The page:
Abbey Lee knew better than to get too deep into the mind of her Lovecraft Country character, Christina Braithwhite. But that’s the danger of embodying a dangerously powerful and bigoted sorceress, the Australian model-turned-actress says—one starts to learn from her.
“All women know that you deal with shit [from men] every day,” Lee tells BAZAAR.com. Though as one of the world’s formerly most coveted supermodels, she might know that fact more than most. “Whether it’s a wink from a dude down the street, or some guy who mansplained, you feel uncomfortable with a group of men. You know—‘You’re not smart enough.’ ‘Don’t wear that; you’ll draw attention.’ I didn’t realize how accustomed I’d become to dealing with that.”
So as she drove down the highway on her way to the set of Lovecraft Country one day, she had her so-called “Christina playlist” booming. She was getting into the zone for a powerful scene, and a passing truck driver looked her way and honked. She knew better than to glance at him; she really did. She told herself not to. But, who knows, maybe she had a flat tire, and he was trying to signal her. Maybe there was something dangerous on the road ahead. Maybe he was just a nice guy saying hello. So she made the ignorant choice. She looked.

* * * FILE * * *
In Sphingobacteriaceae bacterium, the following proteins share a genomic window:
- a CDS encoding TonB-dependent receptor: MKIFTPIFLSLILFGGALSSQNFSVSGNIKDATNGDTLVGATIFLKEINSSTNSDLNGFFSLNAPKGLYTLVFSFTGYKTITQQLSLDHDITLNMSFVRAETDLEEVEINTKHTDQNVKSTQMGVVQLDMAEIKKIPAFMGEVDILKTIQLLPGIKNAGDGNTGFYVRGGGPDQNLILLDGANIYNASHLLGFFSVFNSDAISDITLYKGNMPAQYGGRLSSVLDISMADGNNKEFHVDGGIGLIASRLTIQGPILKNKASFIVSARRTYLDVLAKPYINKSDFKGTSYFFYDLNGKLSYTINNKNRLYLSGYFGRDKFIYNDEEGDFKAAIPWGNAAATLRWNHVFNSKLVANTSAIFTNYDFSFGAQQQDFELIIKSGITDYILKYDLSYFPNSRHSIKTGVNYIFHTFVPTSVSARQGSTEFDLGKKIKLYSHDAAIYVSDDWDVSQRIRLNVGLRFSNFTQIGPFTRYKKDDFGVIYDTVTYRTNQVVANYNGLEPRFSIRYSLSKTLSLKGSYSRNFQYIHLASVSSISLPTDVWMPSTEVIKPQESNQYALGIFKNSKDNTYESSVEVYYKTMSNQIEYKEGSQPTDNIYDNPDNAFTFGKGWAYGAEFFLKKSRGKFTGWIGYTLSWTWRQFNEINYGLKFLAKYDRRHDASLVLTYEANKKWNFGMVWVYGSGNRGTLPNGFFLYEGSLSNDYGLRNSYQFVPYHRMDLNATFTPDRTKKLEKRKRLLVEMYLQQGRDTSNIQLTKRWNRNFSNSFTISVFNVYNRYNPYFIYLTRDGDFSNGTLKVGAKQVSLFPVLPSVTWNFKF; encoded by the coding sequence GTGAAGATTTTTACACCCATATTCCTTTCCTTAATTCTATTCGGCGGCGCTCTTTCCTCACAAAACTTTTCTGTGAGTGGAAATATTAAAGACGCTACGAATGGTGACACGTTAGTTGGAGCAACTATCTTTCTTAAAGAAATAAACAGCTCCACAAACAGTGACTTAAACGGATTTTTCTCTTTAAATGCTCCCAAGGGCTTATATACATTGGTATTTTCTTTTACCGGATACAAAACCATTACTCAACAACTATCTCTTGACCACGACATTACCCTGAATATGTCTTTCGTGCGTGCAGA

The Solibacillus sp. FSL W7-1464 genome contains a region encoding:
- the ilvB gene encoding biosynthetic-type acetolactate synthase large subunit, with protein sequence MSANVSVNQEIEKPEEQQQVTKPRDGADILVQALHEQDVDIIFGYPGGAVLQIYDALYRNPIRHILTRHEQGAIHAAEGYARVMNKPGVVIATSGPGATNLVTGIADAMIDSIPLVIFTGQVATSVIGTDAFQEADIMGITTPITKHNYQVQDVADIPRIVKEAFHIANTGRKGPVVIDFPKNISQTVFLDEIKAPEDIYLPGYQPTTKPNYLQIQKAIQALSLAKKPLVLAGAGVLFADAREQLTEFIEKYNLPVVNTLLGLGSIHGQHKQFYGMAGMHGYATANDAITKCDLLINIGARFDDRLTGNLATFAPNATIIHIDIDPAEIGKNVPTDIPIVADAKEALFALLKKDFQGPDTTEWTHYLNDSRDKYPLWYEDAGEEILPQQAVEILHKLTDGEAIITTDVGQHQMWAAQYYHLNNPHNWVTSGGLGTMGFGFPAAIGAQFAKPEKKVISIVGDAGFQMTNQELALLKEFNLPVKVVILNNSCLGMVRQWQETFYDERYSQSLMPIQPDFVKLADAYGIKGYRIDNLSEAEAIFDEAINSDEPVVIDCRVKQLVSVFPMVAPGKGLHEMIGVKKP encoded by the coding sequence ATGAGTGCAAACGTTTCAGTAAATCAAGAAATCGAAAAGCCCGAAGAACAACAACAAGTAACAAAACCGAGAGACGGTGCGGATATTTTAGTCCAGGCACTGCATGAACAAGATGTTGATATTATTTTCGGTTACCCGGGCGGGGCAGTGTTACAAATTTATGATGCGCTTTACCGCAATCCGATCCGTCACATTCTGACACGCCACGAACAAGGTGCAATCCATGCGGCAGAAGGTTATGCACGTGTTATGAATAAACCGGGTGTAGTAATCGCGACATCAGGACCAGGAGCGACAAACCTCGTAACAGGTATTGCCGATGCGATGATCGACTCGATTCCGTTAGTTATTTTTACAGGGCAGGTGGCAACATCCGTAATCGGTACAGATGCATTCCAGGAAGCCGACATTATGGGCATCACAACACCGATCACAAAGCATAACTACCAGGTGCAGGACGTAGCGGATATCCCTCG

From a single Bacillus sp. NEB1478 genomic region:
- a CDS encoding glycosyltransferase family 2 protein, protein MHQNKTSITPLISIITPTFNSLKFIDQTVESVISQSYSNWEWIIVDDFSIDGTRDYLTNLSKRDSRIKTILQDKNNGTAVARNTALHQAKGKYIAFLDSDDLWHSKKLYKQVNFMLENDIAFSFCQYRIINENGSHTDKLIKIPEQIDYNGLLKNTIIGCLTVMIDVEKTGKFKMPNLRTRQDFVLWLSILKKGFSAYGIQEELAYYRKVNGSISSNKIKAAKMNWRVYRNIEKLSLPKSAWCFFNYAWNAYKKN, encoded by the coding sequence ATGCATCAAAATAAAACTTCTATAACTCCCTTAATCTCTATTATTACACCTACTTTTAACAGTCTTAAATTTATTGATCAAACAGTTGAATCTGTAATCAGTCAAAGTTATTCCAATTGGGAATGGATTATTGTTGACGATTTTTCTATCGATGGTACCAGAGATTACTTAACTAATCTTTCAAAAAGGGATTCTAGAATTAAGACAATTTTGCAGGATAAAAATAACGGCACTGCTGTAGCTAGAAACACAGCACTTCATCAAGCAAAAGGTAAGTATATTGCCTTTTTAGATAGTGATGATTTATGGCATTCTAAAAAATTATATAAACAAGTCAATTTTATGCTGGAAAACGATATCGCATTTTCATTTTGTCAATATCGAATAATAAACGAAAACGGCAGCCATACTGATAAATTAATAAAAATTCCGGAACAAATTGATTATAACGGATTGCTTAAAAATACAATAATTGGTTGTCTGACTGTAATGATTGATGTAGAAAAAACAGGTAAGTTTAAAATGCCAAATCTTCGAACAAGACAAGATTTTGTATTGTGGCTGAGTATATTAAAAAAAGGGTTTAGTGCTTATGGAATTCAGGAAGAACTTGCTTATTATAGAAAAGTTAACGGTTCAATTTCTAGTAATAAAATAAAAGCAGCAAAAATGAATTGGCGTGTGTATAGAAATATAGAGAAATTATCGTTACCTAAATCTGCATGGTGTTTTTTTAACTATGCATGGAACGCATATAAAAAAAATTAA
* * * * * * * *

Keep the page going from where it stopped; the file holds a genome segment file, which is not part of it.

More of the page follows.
Sure enough, he stuck his tongue between his two upright fingers, forming a grotesque V. He licked his lips and smiled. Lee felt her body temperature skyrocket. Color flooded the sharp cheekbones that made her a cover star several times over and a staple at every fashion week.
“It took every fiber of my being not to ram my car into the wheels of his truck,” she says. “It was insane, my impulse to smash my car into his truck. I was like, ‘It’s because Christina would have done that.’ She would have done it because she would have been protected, and she doesn’t give a fuck if he dies or not.”
Exploring the unexpected emotion welling up inside of her, she stopped the car. “Usually I’ll pretend [harassment] didn’t happen, or maybe I’ll cry because it really hurts me or whatever. But I’ve never had such a rageful response," she continued. "It was a little bit disturbing at times, where I was like, ‘Shit. Am I capable of doing that?’”